I readily admit that the dramatic fall in oil prices came as a shock to me. I can forgive myself because I don’t claim to know a great deal about the oil market and, more importantly, many of the people who did were also taken by surprise. Now, I’m not having a go at the SNP over the projections it made in the run-up to the Scottish referendum. Those projections were made in good faith and, for all we know, oil could even rebound in the near future, but the point is that no one really knows what will happen (well, the result of the EU referendum, for a start). A rise in mortgages (triggered by a Brexit or by a Remain vote) would no doubt result in more repossessions, but would it affect cash buyers from China for instance, who may be more than willing to take up the slack? A lot would depend on post referendum government policy, wouldn’t it?

    All of which brings me to one prediction that I can confidently make (given that it’s a two-horse race): Whatever the result, the bullingdon club will be on the winning side.

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  • What if BREXIT is already priced in to markets? Do you not think people have already taken positions? Downside for Sterling would thus be not as extreme as suggested, and if a lower pound took inflation to 2%, without need for NIRP and more QE, then Britain just won the currency war.

    At most, you may see rates rise to 1%. It would not take much to shift capital from the Eurozone into Sterling in terms of rates, where rates are negative.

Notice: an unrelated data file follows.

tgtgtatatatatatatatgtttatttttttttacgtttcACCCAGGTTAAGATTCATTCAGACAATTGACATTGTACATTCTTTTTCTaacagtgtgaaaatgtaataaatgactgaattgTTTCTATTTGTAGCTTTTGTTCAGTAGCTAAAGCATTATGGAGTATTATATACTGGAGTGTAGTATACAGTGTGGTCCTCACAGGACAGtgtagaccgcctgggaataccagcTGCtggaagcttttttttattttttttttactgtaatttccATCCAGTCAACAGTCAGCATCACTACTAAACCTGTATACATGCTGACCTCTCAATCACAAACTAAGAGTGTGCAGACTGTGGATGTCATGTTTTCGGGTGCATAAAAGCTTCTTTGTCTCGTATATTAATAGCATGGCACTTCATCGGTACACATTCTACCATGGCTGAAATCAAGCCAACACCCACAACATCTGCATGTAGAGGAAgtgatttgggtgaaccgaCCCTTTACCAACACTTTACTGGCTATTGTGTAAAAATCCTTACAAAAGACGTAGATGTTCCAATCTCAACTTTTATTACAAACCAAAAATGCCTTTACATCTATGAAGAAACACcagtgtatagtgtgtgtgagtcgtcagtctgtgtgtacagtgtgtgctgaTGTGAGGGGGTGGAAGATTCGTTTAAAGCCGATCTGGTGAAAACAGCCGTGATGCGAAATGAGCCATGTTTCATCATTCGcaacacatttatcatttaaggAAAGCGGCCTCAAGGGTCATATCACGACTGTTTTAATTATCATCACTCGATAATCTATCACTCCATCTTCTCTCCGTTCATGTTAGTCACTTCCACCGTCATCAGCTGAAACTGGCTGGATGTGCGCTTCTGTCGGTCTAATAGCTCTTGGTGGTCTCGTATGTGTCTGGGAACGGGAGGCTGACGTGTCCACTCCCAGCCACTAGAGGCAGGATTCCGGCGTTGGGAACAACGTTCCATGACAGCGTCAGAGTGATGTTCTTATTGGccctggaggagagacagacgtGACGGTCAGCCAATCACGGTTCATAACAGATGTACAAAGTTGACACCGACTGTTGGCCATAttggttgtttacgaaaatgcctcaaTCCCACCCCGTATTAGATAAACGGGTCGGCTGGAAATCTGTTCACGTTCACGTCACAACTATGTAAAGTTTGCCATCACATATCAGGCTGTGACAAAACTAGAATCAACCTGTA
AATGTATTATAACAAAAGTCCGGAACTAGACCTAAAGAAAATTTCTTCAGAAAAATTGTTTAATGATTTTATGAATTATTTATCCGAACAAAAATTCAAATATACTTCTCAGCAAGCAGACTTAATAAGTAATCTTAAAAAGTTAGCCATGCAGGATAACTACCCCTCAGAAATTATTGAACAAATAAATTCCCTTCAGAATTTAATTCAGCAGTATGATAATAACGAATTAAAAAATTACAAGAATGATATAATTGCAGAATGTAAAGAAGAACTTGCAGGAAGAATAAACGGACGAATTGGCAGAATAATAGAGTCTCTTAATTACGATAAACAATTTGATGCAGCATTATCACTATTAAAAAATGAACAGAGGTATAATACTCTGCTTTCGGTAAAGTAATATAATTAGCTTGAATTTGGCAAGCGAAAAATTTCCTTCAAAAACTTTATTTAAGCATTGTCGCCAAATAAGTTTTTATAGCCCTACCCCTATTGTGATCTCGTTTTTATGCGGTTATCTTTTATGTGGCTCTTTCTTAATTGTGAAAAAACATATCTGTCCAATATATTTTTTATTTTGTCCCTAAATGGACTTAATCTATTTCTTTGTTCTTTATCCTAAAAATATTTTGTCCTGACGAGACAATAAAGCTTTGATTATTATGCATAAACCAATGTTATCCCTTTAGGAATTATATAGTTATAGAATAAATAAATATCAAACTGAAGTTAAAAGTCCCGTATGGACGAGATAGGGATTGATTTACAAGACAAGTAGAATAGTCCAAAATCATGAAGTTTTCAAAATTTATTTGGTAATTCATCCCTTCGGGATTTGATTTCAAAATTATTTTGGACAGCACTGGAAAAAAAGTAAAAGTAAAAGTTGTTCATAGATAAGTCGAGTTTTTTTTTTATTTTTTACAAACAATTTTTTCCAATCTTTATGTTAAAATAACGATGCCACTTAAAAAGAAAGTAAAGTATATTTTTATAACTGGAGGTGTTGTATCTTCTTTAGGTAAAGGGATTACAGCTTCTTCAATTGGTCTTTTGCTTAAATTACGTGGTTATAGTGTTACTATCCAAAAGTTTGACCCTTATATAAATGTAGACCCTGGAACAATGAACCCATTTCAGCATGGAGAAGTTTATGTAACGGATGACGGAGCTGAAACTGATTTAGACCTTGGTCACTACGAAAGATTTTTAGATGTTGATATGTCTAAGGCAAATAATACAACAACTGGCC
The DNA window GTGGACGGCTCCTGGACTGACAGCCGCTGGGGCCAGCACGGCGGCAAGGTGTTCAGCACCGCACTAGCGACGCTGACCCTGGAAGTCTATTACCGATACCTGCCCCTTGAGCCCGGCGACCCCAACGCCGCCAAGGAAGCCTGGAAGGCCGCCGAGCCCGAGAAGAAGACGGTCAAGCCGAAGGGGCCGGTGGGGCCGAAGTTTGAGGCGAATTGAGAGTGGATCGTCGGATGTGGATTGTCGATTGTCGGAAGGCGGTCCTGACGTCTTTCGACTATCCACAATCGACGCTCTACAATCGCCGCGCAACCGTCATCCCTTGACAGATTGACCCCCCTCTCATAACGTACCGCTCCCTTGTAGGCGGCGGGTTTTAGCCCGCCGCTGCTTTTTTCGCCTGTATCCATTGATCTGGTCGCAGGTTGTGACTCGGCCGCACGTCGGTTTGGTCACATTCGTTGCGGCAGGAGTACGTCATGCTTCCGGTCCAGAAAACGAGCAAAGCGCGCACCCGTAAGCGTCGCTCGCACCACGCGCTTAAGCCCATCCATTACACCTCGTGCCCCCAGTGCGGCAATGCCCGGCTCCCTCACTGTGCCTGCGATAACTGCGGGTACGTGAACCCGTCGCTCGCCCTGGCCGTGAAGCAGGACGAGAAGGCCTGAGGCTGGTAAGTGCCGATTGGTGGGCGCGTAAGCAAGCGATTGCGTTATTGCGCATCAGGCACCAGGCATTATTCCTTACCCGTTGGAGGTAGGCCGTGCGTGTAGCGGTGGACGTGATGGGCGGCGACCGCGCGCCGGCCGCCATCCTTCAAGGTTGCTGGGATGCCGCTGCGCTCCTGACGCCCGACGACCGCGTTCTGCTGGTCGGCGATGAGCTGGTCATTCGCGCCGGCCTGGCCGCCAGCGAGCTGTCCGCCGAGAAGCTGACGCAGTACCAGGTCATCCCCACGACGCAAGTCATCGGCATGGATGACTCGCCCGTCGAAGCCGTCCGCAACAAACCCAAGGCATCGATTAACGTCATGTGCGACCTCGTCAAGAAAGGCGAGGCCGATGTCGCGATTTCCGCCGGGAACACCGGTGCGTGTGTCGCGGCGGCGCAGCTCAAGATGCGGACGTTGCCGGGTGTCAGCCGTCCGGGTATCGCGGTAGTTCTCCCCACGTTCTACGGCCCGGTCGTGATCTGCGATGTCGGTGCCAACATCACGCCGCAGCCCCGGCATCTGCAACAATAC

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  • Hmm….

    Government encourages the population into MASSIVE debts.
    Government then uses “your repayments will go up” threat as a scare tacit every time there is a vote.

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  • @7 an increase in repossessions – only after every and the kitchen sink had been thrown at it by the desperate homeowner-ist government of the time

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  • Libertas @ 7. The markets are pricing in the Central banks continuing their easy money policies indefinitely and Brexit not being allowed to happen. Easy money is the only strategy in town to keep the house of cards up. The markets do not price in black swan events. They didn’t price in the UK leaving the ERM, the 2008 crash. the dot com crash in 2000 or even on a smaller scale the Swiss franc removing its Euro peg. Brexit would be a huge black swan event possibly much bigger than the 2008 crash, because it would have impacts not only financially, but also politically as there will be a resurgence of Europeans demanding democracy.. I suspect the negative financial impacts would be far greater in the EU zone than in the UK. There is mutiny afoot in Europe and remember dear old Deutche bank with a derivatives book that is 20 times the size of the Germany economy. Pins and balloons come to mind.

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  • Libertas @ 7. The markets are pricing in the Central banks continuing their easy money policies indefinitely and Brexit not being allowed to happen. Easy money is the only strategy in town to keep the house of cards up. The markets do not price in black swan events. They didn’t price in the UK leaving the ERM, the 2008 crash. the dot com crash in 2000 or even on a smaller scale the Swiss franc removing its Euro peg. Brexit would be a huge black swan event possibly much bigger than the 2008 crash, because it would have impacts not only financially, but also politically as there will be a resurgence of Europeans demanding democracy.. I suspect the negative financial impacts would be far greater in the EU zone than in the UK. There is mutiny afoot in Europe and remember dear old Deutche bank with a derivatives book that is 20 times the size of the Germany economy. Pins and balloons come to mind.

    Reply